As you move around the back of a High Gothic setting, you’ll find new complications. You know how Notre-Dame de Paris looks a bit like a crouching spider as you ride your bâteau-mouche down the Seine? That gorgeous jumble of yellow stone is not just for show; it’s the system of  flying buttresses that prop up the  sides of the increasingly tall buildings made in the new style. A tower, for example, meets a cluster of buttresses that curve out and downward, distributing the weight of all that stone into the ground many feet away. The tower grows taller.

You might continue your yoga practice here. Warm up with a little downward dog and warrior two-three-four; it’s all about balancing weight to build strength and to let the light of the universe into yourself.

Flying buttresses allowed windows to get taller too and to let in more light. Medieval churchgoers seized the opportunity to fit stained glass into ogival or rose-shaped windows. As the light passed through, it was transformed, and so was anyone who witnessed the marvel.

Now that you have a little color in your cheeks, think seriously about scenarios. How does all that stonework stay up? Why isn’t it crashing down on your head right this moment?

Get in touch with your fear. Make it primal. Dash about among the forest of buttresses, pausing to cling to one here or there like a tree trunk. Peer cautiously around it—something is coming. Something is definitely coming. Ghost, vampire, lover, madman? Keep your head pointed left but your eyes turning right. Don’t be afraid to let your bosom heave.

You might feel faint. Go with that, see where it takes you. Perhaps you open a door and step inside, where the stained glass bathes you in bright-jeweled light.

Swoon gracefully, remembering that curves are your strength.


After the Gothic faded from favor (alas, alas!) in the late 1400s, public buildings became simpler. Flat-fronted, square-windowed, neoclassical, blah. It was a long snooze till the late 1700s, when the Romantic movement reawakened interest in the magic of the Middle Ages. Spires were inspiring again; textures invited the eye to focus rather than flit by. The Western world fell in love with the crumbling ruins of medievalism. (It is very Goth to love a ruin.) They built fresh medieval piles in the great Gothic Revival.

How great does a manor house look with a tower? With gargoyles? Why not throw on all the trimmings and get very Downton about it? Stained glass sets a wonderful mood in a parlor, particularly if you’ve been trapped by a fiend who keeps you in peignoirs and laudanum … The proper pose here: dreamy. And a little bit nauseous.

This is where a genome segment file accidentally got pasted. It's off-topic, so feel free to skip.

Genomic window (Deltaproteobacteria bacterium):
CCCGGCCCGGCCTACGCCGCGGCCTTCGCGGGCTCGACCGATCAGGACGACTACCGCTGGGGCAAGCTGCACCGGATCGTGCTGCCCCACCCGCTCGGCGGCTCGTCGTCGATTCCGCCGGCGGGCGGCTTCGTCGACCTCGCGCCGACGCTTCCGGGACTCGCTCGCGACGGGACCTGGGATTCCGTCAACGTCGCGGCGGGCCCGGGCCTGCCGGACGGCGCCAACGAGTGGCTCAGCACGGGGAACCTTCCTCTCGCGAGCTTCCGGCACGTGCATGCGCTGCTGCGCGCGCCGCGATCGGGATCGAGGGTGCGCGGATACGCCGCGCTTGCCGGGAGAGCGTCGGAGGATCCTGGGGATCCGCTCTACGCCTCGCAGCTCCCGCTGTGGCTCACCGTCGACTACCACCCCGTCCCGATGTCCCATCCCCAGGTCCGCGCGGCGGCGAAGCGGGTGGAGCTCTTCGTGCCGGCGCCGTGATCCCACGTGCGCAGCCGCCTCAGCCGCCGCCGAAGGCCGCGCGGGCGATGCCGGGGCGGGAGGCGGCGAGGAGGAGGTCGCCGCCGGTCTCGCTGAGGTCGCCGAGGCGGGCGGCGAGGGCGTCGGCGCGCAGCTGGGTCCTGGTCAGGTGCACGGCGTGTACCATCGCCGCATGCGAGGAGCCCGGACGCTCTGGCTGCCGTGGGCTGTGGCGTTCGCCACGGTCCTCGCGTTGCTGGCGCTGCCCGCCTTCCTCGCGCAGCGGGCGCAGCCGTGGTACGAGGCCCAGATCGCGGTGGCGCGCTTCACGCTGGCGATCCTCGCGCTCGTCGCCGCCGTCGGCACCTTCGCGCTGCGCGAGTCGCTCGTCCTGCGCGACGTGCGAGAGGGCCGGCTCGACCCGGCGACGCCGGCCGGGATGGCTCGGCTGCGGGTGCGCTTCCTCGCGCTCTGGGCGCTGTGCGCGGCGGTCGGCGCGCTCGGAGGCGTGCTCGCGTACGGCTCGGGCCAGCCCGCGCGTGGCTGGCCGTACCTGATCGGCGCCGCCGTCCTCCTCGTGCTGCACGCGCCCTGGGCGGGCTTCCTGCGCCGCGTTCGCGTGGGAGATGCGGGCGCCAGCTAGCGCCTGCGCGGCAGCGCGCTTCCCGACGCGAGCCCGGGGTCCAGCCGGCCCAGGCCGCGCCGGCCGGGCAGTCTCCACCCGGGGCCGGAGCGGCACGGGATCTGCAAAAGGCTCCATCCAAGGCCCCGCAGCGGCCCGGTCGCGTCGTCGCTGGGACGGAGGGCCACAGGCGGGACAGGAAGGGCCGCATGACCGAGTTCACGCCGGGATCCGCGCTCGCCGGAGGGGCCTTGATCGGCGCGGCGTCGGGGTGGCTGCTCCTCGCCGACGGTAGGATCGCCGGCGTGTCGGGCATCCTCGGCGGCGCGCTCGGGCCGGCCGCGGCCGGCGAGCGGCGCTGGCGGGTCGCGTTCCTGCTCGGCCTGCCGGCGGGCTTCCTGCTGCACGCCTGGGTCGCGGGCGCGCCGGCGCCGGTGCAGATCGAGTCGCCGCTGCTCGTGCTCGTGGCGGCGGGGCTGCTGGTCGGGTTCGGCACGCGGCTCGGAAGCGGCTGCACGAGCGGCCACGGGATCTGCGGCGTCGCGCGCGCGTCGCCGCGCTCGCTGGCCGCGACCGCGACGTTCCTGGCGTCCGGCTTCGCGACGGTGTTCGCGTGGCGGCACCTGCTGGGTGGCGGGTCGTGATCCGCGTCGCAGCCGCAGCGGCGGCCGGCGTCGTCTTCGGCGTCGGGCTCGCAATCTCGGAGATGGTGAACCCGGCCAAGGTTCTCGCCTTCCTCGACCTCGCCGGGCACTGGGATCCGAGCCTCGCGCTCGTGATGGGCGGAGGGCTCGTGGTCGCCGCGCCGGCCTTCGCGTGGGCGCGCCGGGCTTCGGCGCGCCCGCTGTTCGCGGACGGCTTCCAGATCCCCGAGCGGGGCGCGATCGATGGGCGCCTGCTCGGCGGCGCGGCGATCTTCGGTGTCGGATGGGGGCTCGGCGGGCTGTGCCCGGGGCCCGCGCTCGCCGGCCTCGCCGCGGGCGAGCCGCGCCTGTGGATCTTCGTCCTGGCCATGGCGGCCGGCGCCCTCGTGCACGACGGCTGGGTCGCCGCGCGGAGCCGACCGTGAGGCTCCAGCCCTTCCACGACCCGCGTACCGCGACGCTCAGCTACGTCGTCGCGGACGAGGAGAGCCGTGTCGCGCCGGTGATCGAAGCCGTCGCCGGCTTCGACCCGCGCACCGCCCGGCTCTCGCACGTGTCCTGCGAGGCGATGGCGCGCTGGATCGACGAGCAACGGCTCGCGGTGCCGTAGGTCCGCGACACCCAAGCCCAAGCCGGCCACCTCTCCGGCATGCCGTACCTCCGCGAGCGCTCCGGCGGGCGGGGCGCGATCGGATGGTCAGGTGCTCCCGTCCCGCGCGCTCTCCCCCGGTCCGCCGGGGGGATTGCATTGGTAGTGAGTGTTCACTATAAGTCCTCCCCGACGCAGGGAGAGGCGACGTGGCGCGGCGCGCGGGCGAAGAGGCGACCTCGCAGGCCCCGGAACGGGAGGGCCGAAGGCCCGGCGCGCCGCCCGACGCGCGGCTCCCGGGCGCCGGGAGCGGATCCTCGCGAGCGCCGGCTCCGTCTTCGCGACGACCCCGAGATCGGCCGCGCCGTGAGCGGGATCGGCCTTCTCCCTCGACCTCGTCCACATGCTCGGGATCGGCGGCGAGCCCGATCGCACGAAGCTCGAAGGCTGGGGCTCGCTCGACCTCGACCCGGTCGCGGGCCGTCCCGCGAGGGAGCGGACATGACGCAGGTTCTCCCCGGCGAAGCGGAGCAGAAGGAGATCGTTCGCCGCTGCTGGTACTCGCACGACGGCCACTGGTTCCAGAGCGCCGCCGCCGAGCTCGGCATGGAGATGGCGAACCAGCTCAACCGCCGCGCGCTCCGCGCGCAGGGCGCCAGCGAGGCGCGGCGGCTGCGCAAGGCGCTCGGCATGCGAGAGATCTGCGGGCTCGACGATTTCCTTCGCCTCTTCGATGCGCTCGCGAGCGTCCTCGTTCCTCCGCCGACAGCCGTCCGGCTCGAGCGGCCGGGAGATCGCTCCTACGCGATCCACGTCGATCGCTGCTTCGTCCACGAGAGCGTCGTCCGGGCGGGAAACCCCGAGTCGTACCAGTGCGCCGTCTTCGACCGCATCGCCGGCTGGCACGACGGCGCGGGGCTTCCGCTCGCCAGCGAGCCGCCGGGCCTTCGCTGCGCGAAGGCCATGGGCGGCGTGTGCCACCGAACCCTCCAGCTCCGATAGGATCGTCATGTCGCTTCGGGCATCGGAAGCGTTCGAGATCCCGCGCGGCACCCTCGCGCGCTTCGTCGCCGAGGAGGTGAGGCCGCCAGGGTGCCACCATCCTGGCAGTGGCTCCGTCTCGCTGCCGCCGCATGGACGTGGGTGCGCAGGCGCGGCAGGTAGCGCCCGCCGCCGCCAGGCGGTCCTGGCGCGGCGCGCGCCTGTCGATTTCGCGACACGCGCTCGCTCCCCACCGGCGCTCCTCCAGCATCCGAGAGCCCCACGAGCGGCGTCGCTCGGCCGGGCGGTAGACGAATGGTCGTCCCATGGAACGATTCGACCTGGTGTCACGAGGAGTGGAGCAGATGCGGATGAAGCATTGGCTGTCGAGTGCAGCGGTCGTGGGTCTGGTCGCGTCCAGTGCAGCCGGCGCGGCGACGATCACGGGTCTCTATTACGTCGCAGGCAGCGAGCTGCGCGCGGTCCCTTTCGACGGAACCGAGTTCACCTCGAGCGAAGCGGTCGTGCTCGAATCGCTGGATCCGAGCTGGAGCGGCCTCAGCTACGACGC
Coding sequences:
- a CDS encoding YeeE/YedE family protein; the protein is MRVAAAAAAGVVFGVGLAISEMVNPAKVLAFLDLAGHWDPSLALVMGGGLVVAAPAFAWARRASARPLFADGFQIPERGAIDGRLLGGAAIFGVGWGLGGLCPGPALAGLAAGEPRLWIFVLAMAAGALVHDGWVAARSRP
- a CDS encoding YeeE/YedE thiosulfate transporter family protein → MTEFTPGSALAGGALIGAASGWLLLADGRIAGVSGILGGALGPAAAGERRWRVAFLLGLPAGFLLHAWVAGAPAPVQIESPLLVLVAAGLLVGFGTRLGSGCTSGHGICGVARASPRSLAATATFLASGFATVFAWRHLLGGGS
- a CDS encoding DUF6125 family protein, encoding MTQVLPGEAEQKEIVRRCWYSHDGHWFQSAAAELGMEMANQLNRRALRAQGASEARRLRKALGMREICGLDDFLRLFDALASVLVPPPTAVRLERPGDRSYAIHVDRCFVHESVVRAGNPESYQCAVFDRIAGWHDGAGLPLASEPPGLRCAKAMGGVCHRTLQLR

In America, seek your ogives and turrets in the wood structures of Carpenter Gothic. Everyone recognizes the farm couple in Grant Wood’s 1930 painting American Gothic—but have you noticed the shape of the window at the roof peak? It’s high time to grab a pitchfork, find a farm, and assume your most serious expression.

You might even find a farmhouse bedecked with the lace of gingerbread or wrought iron—even better, English ivy or Spanish moss, with a root cellar that runs all the way underground to a vampire’s lair. Your pose here is demure … but curious. Trepidatious … but ready to invite the beautiful stranger over your threshold. Or to be the beautiful stranger at the threshold, your bat wings poised to swoop inside.

Or find yourself  a school—a posh one with a good library and  a sense of tradition. Even when it was unfashionable elsewhere, educators clung to the Gothic, often done up in brick, for its sense of tradition. So take a stroll around Oxford and count the ogives. Spread your arms wide. Let your hair down. Run.

Run toward all the stories in the campus library. You are running for every heroine who ever suffered, who asked questions whose answers nobody liked, who saw a ghost, who kept a secret.

For this, you might find the scholar’s robe to be liberating. Yes, it limits what people can see, but that’s the magic of it—you can do anything you like underneath. Perhaps your signature pose will be the one you never show anybody.

Whatever you choose (or choose not) to display, your pose will always conceal as much as it reveals. You are the secret in the picture, the mystery emerging from the archway, peering out of the window, gazing at what lies beyond the now.

See more of Giorgia Daphne’s work on Instagram @lasorgentepagana. Follow Tea & Morphine on Instagram @teaandmorphine.


Enchanted Living is a quarterly print magazine that celebrates all things enchanted. 
Article from the 2022 Gothic Winter Issue #61!
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Susann Cokal is the author of four novels, including the award-winning Kingdom of Little Wounds and her latest, Mermaid Moon, in which a mermaid goes ashore to find her mother, only to fall into the clutches of a witch who wants to harvest her magic. Cokal also writes short fiction and essays about oddities, and she lives in a haunted farmhouse with cats, peacocks, spouse, and unseen beings who bump in the night. “I’ve always suspected there was more to mermaids than the shipwrecks and love stories that lead them to land,” she says. “I’m glad I had the chance to figure them out in these changing times—both in the novel and here among the creatures of Enchanted Living.”